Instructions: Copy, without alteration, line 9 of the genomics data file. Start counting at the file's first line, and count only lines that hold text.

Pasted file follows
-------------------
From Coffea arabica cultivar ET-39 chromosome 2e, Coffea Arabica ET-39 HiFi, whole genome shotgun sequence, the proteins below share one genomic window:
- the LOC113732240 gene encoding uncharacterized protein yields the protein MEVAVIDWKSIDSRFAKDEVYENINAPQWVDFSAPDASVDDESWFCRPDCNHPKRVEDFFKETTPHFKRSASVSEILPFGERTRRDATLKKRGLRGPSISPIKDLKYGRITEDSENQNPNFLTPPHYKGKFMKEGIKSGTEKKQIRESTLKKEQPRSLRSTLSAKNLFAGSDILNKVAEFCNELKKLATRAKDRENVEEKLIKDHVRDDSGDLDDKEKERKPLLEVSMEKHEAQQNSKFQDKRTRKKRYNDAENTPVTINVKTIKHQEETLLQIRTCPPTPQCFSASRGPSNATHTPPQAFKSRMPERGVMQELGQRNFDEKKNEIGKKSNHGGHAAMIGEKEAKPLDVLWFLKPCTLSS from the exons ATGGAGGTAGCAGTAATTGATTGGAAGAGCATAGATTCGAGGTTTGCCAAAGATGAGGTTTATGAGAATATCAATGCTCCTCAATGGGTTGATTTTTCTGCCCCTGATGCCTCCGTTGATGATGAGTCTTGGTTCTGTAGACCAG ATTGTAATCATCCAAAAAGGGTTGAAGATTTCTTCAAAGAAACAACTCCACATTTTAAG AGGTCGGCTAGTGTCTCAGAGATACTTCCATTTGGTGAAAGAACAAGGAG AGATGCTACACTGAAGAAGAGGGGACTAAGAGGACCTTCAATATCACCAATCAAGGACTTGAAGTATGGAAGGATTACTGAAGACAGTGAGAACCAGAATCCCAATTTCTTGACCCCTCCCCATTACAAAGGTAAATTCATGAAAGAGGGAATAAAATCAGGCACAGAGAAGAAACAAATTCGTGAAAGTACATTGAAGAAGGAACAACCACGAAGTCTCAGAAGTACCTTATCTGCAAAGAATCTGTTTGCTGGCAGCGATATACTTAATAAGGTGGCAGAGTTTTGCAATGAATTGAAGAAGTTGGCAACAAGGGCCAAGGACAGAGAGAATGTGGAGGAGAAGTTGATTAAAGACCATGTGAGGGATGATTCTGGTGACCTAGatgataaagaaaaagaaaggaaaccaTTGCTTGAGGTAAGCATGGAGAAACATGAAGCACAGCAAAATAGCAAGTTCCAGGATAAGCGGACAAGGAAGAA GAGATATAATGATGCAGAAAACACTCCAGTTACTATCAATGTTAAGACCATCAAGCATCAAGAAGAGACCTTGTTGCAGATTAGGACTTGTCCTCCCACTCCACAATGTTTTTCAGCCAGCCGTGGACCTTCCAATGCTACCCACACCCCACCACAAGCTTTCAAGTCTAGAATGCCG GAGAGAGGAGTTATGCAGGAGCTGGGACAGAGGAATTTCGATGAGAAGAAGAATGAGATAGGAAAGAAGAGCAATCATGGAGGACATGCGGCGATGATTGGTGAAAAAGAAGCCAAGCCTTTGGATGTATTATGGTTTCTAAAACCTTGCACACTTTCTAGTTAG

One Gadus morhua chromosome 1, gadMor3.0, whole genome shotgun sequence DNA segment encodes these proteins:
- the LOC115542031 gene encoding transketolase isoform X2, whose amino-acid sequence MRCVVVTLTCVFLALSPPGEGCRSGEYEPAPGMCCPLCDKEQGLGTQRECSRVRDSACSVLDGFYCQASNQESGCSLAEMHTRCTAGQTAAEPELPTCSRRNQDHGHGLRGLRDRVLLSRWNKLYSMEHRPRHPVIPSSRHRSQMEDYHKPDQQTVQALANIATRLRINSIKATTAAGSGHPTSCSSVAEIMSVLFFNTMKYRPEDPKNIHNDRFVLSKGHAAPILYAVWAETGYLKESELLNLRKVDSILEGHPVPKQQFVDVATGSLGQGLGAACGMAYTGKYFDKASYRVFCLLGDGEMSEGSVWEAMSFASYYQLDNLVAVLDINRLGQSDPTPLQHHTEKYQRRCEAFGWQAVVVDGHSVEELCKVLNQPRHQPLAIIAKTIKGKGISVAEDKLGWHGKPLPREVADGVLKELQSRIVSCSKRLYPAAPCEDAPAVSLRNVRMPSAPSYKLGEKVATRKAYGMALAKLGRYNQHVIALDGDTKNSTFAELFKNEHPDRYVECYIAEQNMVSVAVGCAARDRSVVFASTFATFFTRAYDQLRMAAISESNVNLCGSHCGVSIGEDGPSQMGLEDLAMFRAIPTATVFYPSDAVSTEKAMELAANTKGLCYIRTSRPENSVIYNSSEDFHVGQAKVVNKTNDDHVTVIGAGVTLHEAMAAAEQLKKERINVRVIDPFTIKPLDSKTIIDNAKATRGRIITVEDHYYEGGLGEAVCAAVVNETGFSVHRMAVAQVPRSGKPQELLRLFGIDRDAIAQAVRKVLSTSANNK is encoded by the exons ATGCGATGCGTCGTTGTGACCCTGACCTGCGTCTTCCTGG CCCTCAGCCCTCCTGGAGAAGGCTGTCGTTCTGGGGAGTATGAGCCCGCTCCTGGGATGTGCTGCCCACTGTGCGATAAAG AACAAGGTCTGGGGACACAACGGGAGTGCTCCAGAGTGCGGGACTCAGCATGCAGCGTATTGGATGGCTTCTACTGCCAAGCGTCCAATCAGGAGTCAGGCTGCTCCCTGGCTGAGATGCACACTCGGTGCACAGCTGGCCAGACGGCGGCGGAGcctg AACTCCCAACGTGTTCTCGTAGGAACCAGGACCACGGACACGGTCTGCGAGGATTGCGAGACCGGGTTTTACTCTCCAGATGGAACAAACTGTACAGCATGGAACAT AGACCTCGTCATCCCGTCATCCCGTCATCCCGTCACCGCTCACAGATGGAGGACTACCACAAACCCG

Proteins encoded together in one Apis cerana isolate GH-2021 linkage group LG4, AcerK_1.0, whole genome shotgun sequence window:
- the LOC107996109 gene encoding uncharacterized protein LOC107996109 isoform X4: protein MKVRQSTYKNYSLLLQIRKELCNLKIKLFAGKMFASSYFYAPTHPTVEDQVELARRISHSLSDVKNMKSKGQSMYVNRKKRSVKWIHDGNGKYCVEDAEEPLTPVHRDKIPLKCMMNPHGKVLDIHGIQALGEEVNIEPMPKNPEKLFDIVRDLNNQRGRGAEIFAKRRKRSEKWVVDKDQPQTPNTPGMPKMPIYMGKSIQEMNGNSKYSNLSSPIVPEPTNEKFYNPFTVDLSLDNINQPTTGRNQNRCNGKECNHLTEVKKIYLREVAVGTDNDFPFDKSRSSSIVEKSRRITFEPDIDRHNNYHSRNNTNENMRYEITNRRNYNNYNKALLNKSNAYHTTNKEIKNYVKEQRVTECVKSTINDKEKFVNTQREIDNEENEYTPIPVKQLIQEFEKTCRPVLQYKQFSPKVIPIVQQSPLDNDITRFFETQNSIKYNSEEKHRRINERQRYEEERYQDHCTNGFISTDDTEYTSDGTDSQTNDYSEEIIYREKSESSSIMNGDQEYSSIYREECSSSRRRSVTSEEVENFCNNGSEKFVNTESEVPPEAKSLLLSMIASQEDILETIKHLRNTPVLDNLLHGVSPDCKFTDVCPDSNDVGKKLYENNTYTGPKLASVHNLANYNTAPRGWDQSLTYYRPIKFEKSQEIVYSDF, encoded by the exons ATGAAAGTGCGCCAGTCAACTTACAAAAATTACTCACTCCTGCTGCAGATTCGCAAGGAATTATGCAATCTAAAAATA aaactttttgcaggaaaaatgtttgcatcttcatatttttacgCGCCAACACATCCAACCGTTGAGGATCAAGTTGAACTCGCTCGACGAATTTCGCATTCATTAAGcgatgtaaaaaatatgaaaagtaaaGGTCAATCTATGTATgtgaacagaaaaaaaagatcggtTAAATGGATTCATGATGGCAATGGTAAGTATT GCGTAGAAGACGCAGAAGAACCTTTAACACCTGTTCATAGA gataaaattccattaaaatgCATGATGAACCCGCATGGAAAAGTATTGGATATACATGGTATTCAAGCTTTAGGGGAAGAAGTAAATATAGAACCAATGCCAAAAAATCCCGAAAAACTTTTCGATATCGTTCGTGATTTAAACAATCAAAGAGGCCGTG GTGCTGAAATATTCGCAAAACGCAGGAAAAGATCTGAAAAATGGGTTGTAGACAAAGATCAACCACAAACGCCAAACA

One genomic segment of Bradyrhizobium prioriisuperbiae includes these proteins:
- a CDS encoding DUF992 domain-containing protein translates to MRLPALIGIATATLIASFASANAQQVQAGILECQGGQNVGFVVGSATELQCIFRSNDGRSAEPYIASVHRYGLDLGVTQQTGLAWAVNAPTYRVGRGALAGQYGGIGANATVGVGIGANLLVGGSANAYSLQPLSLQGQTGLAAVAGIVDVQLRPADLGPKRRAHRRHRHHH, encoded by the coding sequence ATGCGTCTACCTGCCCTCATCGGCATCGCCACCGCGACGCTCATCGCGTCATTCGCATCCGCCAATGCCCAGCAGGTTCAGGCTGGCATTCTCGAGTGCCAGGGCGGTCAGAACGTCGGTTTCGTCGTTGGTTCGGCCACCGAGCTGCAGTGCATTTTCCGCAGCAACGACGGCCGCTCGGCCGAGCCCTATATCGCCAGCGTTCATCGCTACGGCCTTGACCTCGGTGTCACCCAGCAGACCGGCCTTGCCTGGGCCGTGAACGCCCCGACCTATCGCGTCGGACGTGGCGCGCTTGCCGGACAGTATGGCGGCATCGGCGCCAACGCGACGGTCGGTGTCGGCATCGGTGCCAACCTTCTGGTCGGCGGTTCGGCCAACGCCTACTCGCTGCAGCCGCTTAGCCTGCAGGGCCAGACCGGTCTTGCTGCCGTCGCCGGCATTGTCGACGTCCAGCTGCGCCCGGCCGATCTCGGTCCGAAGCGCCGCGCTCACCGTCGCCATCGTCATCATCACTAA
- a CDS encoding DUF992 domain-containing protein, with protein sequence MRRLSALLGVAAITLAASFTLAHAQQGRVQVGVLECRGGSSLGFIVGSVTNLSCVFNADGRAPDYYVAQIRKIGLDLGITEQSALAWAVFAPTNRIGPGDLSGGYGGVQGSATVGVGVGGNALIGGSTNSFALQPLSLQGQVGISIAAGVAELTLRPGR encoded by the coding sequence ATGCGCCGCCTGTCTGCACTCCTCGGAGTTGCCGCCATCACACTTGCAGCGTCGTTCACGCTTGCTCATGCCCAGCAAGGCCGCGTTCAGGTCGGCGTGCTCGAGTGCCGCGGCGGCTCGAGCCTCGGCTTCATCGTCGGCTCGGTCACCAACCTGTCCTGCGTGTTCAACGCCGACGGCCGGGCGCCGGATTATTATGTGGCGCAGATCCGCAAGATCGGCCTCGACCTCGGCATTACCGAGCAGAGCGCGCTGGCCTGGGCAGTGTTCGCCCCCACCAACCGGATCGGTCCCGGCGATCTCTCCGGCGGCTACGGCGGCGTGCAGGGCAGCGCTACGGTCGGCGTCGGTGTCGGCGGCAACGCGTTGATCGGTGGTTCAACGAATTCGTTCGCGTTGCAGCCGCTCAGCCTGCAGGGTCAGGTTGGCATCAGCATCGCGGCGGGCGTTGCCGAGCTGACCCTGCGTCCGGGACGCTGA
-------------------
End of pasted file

- a CDS encoding DUF992 domain-containing protein, with protein sequence MRRLSALLGVAAITLAASFTLAHAQQGRVQVGVLECRGGSSLGFIVGSVTNLSCVFNADGRAPDYYVAQIRKIGLDLGITEQSALAWAVFAPTNRIGPGDLSGGYGGVQGSATVGVGVGGNALIGGSTNSFALQPLSLQGQVGISIAAGVAELTLRPGR encoded by the coding sequence ATGCGCCGCCTGTCTGCACTCCTCGGAGTTGCCGCCATCACACTTGCAGCGTCGTTCACGCTTGCTCATGCCCAGCAAGGCCGCGTTCAGGTCGGCGTGCTCGAGTGCCGCGGCGGCTCGAGCCTCGGCTTCATCGTCGGCTCGGTCACCAACCTGTCCTGCGTGTTCAACGCCGACGGCCGGGCGCCGGATTATTATGTGGCGCAGATCCGCAAGATCGGCCTCGACCTCGGCATTACCGAGCAGAGCGCGCTGGCCTGGGCAGTGTTCGCCCCCACCAACCGGATCGGTCCCGGCGATCTCTCCGGCGGCTACGGCGGCGTGCAGGGCAGCGCTACGGTCGGCGTCGGTGTCGGCGGCAACGCGTTGATCGGTGGTTCAACGAATTCGTTCGCGTTGCAGCCGCTCAGCCTGCAGGGTCAGGTTGGCATCAGCATCGCGGCGGGCGTTGCCGAGCTGACCCTGCGTCCGGGACGCTGA